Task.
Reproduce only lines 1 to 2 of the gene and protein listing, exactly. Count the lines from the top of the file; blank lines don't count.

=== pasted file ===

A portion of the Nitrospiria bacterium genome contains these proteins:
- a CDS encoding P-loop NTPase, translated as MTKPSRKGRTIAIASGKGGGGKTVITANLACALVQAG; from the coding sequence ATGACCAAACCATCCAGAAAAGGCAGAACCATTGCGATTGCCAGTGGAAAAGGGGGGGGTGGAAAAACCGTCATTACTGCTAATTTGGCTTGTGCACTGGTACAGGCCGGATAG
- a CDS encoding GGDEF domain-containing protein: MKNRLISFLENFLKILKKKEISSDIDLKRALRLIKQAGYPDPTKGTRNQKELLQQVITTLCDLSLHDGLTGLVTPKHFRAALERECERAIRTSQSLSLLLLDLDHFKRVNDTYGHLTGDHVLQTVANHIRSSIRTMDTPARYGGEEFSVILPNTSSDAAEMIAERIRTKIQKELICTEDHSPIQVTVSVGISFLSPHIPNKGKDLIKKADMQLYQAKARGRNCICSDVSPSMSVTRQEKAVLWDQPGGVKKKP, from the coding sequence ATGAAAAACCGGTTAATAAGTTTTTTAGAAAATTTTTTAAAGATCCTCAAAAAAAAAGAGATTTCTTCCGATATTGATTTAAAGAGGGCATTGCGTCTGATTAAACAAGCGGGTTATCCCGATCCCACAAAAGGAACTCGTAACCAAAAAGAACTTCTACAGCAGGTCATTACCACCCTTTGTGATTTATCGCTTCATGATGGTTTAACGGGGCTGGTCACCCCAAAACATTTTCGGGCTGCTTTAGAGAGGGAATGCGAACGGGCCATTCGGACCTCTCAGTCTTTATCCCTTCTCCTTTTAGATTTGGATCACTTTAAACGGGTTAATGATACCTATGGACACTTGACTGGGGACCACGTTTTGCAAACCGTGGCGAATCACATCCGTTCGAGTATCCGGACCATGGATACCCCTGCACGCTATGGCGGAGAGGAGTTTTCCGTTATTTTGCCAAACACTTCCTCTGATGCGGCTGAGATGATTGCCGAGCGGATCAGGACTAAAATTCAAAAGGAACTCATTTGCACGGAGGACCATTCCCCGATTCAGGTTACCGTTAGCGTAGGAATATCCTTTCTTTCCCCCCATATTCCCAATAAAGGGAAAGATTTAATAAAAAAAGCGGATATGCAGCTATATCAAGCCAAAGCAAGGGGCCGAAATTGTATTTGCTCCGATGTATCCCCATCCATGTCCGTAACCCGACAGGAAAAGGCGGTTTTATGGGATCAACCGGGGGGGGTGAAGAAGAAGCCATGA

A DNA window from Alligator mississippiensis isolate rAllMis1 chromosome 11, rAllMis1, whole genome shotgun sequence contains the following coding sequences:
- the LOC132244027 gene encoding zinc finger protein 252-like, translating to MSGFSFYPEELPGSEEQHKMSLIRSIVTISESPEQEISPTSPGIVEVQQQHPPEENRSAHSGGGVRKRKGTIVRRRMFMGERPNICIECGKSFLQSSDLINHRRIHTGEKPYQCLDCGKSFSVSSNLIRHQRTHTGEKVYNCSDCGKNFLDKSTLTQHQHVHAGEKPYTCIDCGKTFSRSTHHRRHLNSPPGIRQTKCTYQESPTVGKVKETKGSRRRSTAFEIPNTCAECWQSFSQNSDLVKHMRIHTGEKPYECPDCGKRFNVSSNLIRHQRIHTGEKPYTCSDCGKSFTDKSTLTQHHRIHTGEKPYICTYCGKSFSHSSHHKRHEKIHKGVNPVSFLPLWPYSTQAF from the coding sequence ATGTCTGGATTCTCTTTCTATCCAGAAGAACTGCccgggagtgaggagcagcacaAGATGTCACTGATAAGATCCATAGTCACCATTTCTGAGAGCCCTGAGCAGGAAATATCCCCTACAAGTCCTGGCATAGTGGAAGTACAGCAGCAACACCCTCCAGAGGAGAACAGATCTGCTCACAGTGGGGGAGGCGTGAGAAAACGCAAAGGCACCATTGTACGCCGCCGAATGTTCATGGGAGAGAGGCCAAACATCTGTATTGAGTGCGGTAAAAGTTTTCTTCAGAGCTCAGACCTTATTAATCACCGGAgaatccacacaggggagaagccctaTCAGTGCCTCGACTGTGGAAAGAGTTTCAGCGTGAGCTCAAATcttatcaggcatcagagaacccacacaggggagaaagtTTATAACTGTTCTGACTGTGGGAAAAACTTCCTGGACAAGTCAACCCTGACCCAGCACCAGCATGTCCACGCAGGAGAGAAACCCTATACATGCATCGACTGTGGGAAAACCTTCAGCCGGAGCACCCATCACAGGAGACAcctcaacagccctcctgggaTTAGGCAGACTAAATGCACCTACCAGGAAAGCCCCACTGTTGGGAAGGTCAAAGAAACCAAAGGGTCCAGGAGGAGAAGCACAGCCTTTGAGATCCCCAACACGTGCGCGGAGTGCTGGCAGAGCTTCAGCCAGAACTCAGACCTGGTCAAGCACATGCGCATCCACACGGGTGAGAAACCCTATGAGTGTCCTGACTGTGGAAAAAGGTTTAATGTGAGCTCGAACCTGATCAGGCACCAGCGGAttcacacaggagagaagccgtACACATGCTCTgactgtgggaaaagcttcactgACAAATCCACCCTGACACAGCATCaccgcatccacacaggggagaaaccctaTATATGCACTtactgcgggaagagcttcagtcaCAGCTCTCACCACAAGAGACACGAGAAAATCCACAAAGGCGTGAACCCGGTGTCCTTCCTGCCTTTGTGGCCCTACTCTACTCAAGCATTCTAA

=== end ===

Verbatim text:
A portion of the Nitrospiria bacterium genome contains these proteins:
- a CDS encoding P-loop NTPase, translated as MTKPSRKGRTIAIASGKGGGGKTVITANLACALVQAG; from the coding sequence ATGACCAAACCATCCAGAAAAGGCAGAACCATTGCGATTGCCAGTGGAAAAGGGGGGGGTGGAAAAACCGTCATTACTGCTAATTTGGCTTGTGCACTGGTACAGGCCGGATAG